Maironis homeland is Pasandravis manor house. The poet spent several years of his childhood in that location. His first impression of nature and world cognition formed there. In about 1860, the Astrauskai, the real inheritors and owners of Pasandravis manor, assigned the manor house to a farmer Aleksandras Mačiulis, the poet’s father, to repay their debts. Here, on 2nd September 1862, Aleksandras and Ona Mačiuliai became parents to their son Jonas, future poet Maironis. The Mačiuliai lived in Pasandravis till 1865. When Pasandravis manor inheritor P. Astrauskas returned from his studies, the Mačiuliai came back to Bernotai again.
Pasandravis manor land was framed by the meander of Sandrava stream on one side, and a grove and a natural tree-covered park on the other. The yard was decorated with a round flowerbed that was a mandatory element of every manor house these days. The house plan of Pasandravis manor was simply-structured, lengthy (sufficient for several apartments) and with a porch in the centre.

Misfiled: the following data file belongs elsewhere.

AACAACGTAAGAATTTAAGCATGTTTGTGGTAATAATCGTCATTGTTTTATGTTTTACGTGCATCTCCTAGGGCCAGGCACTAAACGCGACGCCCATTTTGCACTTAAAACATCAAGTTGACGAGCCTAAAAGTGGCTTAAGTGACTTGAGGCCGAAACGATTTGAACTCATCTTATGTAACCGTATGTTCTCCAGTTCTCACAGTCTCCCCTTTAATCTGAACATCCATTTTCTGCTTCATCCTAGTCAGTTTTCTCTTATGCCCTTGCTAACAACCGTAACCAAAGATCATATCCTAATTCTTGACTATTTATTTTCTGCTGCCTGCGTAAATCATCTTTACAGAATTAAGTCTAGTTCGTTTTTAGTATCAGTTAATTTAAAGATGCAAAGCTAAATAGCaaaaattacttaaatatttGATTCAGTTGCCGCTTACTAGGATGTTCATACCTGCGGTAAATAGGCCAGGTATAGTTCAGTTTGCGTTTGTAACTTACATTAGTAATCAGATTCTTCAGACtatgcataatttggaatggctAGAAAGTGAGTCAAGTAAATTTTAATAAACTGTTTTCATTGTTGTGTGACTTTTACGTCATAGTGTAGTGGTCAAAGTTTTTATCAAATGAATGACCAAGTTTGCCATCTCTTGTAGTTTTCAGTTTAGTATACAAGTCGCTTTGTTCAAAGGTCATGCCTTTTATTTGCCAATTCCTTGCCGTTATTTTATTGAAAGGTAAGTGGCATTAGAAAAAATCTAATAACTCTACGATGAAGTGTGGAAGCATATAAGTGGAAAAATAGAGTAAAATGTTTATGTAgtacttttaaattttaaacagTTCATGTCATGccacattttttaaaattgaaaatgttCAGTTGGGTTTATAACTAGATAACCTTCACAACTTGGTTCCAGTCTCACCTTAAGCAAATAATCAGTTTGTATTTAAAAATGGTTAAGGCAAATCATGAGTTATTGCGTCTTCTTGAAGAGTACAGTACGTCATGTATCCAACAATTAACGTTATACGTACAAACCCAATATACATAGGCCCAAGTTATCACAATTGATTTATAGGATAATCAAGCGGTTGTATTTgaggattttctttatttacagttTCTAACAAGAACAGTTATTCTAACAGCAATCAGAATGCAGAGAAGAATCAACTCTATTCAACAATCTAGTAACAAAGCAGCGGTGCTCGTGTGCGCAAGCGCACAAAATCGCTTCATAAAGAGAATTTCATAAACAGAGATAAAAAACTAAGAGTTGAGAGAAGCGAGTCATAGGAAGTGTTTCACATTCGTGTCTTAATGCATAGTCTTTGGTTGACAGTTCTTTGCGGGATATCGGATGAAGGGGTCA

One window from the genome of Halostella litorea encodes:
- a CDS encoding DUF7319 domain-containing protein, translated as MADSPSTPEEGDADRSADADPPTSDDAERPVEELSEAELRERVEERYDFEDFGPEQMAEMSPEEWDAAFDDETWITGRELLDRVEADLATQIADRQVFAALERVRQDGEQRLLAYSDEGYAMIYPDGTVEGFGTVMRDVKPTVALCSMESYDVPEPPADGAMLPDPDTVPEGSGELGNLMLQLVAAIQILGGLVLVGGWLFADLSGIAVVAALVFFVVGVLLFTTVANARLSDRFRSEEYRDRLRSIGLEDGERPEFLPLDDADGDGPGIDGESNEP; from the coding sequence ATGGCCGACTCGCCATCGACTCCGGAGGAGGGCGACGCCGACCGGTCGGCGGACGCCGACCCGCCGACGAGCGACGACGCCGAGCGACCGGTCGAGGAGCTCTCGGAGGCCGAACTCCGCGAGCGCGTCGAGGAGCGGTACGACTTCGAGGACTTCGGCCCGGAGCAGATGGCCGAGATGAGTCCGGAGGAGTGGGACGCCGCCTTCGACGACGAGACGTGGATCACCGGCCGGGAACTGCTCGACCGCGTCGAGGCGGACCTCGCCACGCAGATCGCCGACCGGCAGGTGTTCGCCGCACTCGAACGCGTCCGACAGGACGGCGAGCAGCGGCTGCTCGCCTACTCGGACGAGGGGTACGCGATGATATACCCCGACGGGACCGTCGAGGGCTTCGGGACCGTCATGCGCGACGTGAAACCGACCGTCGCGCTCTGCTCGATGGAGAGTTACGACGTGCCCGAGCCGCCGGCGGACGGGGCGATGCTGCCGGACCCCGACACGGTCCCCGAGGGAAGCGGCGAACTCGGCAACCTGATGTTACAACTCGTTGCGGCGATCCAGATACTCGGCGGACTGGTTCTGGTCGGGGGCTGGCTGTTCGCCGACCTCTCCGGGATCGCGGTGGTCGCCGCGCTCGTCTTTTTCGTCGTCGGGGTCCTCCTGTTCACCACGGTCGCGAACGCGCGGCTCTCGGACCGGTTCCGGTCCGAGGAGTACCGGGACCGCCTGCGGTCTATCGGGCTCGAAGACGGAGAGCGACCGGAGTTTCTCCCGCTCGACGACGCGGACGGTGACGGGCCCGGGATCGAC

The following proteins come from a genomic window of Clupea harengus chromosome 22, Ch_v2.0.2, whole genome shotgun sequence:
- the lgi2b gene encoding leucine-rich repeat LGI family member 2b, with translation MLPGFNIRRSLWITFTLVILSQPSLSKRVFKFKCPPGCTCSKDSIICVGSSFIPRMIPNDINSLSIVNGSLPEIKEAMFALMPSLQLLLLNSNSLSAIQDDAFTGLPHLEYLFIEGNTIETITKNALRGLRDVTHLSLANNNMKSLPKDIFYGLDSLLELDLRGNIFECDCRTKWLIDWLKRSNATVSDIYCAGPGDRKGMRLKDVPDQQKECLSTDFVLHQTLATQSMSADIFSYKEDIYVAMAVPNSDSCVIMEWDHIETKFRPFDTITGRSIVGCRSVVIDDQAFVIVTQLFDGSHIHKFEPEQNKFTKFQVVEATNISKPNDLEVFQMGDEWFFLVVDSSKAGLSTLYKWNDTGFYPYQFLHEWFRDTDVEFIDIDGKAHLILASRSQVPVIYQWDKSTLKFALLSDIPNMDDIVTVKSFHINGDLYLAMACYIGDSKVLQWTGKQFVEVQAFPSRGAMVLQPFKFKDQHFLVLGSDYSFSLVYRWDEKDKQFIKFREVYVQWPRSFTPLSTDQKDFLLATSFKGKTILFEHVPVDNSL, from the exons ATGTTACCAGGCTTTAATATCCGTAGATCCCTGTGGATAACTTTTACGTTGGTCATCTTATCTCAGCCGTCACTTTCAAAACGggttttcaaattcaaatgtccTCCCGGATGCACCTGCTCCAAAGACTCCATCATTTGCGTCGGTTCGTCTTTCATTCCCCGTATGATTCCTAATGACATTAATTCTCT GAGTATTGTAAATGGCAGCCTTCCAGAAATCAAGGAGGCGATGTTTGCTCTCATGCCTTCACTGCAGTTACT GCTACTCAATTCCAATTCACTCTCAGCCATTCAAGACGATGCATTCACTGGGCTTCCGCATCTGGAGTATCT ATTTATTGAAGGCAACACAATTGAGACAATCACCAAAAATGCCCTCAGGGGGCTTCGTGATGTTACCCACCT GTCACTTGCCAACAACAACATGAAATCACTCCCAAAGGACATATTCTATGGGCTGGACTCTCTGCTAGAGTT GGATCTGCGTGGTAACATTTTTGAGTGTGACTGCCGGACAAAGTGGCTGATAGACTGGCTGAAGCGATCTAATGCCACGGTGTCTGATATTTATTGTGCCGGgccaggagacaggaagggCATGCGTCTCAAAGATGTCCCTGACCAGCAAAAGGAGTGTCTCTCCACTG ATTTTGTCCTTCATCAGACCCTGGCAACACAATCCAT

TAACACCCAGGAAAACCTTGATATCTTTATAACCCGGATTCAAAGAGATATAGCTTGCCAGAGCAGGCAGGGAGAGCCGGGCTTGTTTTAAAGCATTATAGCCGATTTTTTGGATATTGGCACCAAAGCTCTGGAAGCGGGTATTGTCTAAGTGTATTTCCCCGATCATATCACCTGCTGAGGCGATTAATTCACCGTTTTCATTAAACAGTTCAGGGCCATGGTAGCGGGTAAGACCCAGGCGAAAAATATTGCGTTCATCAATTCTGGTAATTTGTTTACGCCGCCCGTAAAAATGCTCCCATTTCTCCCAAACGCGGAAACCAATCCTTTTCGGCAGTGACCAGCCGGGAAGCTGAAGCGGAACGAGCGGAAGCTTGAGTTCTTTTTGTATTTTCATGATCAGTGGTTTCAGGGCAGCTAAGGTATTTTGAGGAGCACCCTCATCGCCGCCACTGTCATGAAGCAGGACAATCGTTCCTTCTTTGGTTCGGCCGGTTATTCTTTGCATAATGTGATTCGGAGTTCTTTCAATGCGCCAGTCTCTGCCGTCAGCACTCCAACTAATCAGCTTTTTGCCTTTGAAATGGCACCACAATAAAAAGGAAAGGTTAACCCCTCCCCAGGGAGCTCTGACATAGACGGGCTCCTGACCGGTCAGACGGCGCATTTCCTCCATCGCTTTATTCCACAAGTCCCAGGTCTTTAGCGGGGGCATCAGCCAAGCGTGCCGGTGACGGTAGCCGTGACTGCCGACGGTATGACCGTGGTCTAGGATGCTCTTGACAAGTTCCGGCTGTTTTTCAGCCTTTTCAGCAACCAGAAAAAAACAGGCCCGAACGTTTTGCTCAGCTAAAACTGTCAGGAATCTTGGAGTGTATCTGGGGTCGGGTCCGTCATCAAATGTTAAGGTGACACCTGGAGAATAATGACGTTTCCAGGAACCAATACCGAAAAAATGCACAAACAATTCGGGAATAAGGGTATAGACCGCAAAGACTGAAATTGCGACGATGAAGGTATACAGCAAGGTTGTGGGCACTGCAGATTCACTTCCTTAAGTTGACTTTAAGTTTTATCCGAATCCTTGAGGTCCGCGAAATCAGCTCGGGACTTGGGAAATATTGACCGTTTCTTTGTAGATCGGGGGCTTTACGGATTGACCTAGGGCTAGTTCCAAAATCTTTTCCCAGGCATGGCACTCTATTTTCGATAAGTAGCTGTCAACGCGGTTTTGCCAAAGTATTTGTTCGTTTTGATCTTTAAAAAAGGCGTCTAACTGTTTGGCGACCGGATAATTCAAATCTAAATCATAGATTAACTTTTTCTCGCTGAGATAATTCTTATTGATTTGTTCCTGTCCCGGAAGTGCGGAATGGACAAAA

The house plan of Pasandravis manor was simply-structured, lengthy (sufficient for several apartments) and with a porch in the centre. It is believed that the house could have had 5 or 6 living rooms. The house was pillared with four columns and decorated with Classicist style window cornices. The manor house was built in about 1835. Yet, in one hundred years, having different owners, poorly-maintained, the manor house fell down; only the substructure of the poet’s home house remained. In 2019, an installation art exhibit, simulating the vision of lost manor house, was built on the substructure. Based on the archival iconographic documents, a precise outline of Maironis manor house was uniquely reproduced.
In the manor homestead, a sweep well with an impressively big stone curb and XIX century stone harness-room recall the times of the poet. With the help of video projection, thoughtful Maironis is reborn, and if one looks into the well, one can hear the poet’s stanzas.